My personal experience fishing here wasn’t good, but if you want to give it a try then call the county club and ask when the last time was that they stocked it. Probably a better place to golf than fish.
The Owyhee River is a famous Brown Trout fishery. However, I had heard that rainbows were present in the stretch below the dam. My experience fishing the Owyhee has always been excellent Brown Trout fishing. However, I had never caught a rainbow nor had any of my fishing companions.
In early March my friend Steve Anderson gave me a call and let me know he was in town. Of course we decided to hit the river.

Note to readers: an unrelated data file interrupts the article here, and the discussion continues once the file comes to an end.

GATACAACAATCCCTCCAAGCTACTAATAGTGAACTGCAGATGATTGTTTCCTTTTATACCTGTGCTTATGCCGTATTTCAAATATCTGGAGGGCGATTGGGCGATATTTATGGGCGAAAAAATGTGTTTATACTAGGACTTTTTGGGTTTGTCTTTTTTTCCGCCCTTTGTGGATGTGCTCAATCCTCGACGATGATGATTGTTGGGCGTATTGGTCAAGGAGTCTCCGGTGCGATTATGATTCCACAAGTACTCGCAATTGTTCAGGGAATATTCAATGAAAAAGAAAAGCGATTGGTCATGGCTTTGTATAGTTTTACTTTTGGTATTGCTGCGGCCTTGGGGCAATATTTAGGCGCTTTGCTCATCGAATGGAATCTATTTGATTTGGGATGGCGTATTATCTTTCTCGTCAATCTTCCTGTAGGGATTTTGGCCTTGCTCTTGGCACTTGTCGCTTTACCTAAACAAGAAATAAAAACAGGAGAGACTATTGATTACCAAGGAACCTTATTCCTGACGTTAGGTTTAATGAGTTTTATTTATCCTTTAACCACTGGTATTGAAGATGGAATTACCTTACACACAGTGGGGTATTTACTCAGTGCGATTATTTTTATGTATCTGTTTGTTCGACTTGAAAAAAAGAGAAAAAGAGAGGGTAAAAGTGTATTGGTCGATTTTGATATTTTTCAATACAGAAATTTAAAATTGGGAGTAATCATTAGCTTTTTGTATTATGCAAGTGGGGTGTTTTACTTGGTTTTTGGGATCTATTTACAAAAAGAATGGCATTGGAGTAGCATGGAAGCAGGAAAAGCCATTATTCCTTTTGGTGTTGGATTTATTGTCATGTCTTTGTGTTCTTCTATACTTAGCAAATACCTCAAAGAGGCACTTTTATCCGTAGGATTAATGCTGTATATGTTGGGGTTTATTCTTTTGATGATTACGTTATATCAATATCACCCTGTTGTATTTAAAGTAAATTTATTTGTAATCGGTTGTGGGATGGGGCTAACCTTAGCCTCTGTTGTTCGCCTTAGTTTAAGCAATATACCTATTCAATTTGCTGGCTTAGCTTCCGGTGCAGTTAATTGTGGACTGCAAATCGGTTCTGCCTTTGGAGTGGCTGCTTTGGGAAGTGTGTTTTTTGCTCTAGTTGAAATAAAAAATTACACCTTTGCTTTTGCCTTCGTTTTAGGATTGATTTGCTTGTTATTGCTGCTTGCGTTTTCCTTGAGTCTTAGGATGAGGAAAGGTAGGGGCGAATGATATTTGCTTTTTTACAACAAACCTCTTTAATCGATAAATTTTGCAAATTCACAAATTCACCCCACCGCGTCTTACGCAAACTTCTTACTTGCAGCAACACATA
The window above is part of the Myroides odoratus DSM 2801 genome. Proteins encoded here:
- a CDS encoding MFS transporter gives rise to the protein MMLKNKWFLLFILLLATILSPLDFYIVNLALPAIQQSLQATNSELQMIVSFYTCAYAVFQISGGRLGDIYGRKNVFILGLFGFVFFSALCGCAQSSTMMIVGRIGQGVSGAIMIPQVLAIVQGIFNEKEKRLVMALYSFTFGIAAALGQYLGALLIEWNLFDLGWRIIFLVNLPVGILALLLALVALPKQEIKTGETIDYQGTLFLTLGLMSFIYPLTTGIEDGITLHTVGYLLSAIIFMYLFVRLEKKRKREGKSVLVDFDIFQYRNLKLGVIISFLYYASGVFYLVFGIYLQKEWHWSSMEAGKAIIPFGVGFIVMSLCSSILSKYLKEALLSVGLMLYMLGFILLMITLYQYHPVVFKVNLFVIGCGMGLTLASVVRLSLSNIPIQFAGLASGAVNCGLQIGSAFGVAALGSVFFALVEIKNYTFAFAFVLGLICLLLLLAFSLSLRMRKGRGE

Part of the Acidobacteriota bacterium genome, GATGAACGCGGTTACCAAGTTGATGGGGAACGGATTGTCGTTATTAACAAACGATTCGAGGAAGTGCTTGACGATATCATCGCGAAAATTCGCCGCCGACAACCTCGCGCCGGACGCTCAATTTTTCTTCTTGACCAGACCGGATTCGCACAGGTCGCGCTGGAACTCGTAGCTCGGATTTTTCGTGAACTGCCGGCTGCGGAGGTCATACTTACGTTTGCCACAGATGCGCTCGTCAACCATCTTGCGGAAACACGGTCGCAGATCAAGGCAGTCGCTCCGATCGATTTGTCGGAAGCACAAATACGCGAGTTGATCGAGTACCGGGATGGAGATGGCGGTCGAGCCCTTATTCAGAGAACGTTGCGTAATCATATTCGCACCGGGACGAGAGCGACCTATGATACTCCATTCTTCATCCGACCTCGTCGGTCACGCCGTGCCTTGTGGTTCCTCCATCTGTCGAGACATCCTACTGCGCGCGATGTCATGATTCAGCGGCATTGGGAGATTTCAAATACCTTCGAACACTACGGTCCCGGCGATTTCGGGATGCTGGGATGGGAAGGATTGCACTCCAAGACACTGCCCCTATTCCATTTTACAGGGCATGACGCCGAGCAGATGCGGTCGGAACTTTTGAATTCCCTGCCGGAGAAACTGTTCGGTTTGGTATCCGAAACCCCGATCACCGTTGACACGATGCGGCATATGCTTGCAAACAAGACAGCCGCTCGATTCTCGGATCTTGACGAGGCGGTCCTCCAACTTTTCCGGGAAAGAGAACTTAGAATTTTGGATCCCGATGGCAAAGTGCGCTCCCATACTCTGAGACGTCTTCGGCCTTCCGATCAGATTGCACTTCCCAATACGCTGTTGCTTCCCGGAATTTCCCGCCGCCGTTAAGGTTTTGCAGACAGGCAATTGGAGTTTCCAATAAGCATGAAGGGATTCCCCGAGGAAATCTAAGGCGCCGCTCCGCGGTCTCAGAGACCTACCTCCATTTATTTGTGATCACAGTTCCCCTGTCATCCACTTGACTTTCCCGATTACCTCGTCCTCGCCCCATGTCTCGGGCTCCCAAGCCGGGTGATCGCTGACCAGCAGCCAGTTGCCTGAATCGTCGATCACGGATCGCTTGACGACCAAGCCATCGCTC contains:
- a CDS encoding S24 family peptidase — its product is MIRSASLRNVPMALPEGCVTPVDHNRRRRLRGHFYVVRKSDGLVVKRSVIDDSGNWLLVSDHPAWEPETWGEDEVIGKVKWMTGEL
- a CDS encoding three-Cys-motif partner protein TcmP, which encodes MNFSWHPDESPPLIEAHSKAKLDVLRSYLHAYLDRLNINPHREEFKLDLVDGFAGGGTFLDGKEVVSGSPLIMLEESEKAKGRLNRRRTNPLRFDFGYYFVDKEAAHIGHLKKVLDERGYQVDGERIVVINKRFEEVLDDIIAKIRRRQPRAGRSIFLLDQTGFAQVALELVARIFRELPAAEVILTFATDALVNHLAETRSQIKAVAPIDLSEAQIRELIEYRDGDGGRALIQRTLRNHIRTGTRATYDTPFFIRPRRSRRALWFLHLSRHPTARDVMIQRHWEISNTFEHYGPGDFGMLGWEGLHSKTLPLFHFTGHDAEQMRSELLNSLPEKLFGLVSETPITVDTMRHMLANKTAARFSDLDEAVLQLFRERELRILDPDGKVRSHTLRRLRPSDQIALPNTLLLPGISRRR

When we arrived at the Owyhee the water was cold, and we saw very few fish rising. We knew it was going to be a tough day. We tried nymphs and dry dropper set ups, but nothing was working. We finally decided to chuck some streamers.
We located a deep hole and began slowly working streamers through it. Within a few minutes I heard Steve hollering and laughing. I ran over and helped him net his rainbow.
I mimicked his fly and more importantly his presentation speed. After a couple casts with my new set up, I was the one hollering for the net.
I was stunned. I had fished the Owyhee several times and I had never seen a rainbow. Now we had two in the net within five minutes.
The rest of the day was windy and cold, but the two rainbows made all the effort worth it.
The Owyhee River is an Eastern Oregon gem. Give it a try if you are visiting the Boise area.